“You’ve come back and caught me in the truth — and there’s nothing less logical than the truth.”
A husband (Cary Grant) and wife (Irene Dunne) seeking a divorce find that they’re actually still in love with one another.
Genres, Themes, Actors, and Directors:
- Cary Grant Films
- Irene Dunne Films
- Leo McCarey Films
- Marital Problems
- Ralph Bellamy Films
- Romantic Comedy
- Winning Him/Her Back
Response to Peary’s Review:
As Peary notes, “there’s nothing special” about the story underlying this beloved screwball comedy about a divorcing socialite couple who are too prideful to admit that they really still love each other — but it remains an enduring treat due to its “terrific” stars (Grant and Dunne) who make “amusing lines sound downright sophisticated”, and who fearlessly employ both improvisation and physical comedy. Indeed, in his Alternate Oscars book, Peary gives both Dunne and Grant awards as best actor and actress of the year, thus duly acknowledging their expert comedic work in the film. In …Oscars, he argues that while Grant’s ghostly character in the same year’s Topper was simply irritating (as is that entire film, truth be told), his “Jerry” in The Awful Truth “remains likable even when deliberately annoying Lucy [Dunne] or the other men in Lucy’s life”. And, while he’s consistently charming, Grant is “never afraid to be the total fool” — as in the classic top hat sequence (surely inspired by director Leo McCarey’s earlier work with Laurel and Hardy), or when he’s “putting on” Dunne’s unsophisticated new love interest (Ralph Bellamy).
As for Dunne, while she’s never been a favorite actress of mine, she is indeed (in Peary’s words) “charming and funny” in this film, as she gamely “[lets] fly with one-liners”, and “has a field day showing there’s fire under her ladylike facade”. Bellamy deserves special note as well for his pitch perfect portrayal of a “dull, mother-dominated” bumpkin; as DVD Savant puts it, “Bellamy deserved an Oscar for the self-effacing thankless performances he provided” in this and His Girl Friday (1940). Watch for plenty of humorous moments sprinkled throughout the otherwise predictable screenplay — including the truly inspired final bedroom scene, featuring the most creative use of a cuckoo clock in a film — ever.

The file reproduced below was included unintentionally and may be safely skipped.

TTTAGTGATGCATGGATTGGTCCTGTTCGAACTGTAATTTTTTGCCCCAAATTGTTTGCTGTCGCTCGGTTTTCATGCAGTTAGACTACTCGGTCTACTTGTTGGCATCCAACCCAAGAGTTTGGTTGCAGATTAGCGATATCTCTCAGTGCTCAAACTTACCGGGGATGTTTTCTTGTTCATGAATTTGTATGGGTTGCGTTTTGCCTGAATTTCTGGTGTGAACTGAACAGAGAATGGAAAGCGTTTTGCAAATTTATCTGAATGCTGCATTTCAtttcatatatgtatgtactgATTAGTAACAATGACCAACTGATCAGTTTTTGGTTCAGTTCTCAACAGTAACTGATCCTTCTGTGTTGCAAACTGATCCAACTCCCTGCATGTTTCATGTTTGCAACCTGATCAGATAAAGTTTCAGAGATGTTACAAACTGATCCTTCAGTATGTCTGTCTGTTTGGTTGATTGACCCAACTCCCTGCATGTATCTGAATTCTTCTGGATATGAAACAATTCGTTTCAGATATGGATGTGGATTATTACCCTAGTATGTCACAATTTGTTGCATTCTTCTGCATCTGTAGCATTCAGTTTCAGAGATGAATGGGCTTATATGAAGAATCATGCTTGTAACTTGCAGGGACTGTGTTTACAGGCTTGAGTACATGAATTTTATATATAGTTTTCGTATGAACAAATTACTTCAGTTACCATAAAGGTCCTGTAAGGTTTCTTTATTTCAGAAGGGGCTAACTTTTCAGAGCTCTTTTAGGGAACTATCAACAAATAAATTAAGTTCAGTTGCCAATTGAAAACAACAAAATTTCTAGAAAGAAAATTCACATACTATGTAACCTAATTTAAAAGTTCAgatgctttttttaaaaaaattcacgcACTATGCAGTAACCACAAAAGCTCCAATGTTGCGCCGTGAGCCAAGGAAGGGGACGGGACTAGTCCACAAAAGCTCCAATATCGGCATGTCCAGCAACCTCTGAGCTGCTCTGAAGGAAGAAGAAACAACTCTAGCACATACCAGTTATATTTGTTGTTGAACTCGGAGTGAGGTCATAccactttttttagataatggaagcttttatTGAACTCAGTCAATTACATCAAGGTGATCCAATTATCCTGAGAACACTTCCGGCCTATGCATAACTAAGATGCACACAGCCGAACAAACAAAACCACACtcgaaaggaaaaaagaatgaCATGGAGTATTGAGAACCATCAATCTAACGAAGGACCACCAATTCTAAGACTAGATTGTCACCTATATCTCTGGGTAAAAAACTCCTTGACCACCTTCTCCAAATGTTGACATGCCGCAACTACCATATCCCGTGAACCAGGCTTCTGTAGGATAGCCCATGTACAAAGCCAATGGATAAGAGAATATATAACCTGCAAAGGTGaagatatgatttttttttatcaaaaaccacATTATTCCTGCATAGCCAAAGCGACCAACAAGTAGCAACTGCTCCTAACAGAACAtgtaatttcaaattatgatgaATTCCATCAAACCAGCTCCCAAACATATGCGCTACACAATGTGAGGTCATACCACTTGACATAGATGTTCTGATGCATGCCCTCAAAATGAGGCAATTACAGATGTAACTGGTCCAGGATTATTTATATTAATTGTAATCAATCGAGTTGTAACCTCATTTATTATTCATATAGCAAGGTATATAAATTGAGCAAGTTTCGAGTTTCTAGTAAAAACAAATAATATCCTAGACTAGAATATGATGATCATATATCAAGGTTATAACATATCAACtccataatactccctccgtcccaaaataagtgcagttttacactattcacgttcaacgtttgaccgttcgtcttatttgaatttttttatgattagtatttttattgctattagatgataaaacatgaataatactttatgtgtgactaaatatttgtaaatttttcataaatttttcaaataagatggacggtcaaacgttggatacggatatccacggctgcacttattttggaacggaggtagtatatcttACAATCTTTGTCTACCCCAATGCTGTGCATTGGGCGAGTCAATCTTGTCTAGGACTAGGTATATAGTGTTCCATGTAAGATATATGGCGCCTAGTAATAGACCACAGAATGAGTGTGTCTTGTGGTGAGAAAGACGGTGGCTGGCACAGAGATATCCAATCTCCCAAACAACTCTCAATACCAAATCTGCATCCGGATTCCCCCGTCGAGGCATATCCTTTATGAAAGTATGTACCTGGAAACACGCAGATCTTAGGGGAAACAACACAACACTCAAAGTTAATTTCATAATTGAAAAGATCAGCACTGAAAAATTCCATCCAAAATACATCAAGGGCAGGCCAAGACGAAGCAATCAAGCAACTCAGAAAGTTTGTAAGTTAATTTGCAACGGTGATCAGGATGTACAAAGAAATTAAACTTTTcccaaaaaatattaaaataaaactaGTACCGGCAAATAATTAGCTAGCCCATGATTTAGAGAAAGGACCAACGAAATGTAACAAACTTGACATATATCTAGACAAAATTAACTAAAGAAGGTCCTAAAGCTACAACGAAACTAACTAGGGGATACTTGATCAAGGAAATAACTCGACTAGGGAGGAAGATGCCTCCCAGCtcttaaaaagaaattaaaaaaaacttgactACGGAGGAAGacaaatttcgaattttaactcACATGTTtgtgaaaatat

Redeeming Qualities and Moments:
- Cary Grant as Jerry Warriner
- Irene Dunne as Lucy Warriner
- Ralph Bellamy as Dan Leeson
- Plenty of hilarious, largely improvised sequences
- The final “bedroom scene”
Yes, as a fine screwball classic.
(Listed in 1001 Movies You Must See Before You Die)
One thought on “Awful Truth, The (1937)”
As summed-up in the assessment, this is indeed “a fine screwball classic” and, thus, deserves to be a must-see. It may not be there near the top of the screwball comedy list, but it certainly has enough wacky elements going for it that make it genuinely charming and satisfying.
It almost hardly matters that the plot is predictable since this is just an extended comic situation, but leads Dunne and Grant – as well as the entire cast – seem to be having such fun, and the effect is contagious.
Fave aspects/moments (in no particular order):
– the dog, Mr. Smith (esp. when he ‘sings’); I’d say see ‘TAT’ for him alone but luckily there’s much more to enjoy.
– watching Grant being very amused (with good reason) as he watches Dunne and Bellamy high-stepping on the dancefloor.
– the off-screen fistfight in the last 3rd of the film, and the handling of the sounds of it.
– the long sequence near the end, in which Dunne shows up as Grant’s low-class ‘sister’ Lola.
– more than a fair amount of genuine wit in the screenplay, with a number of lines that serve to not only make you laugh but also tickle your intelligence.
– it’s intriguing that the film eventually side-steps what’s brought out in the opening scene (that Grant carries on with other women); sure, man and wife re-unite at film’s end…but, apparently, Grant loved Dunne before they attempted divorce – and not only *still* fed his ego elsewhere but was suspicious of Dunne doing the same. I guess they went as far as they could go with *that* little concept in 1937!
– “Marriage is based on faith and, if you’ve lost that, you’ve lost everything.” This line comes out early in the film and is echoed near the end. It has such potency – cause it holds within it something ideal: two people choosing faith in a partner because it’s completely satisfying for each of them to do so; as opposed to maintaining faith for the show of it, regardless of how you may actually feel about the one you share your life with.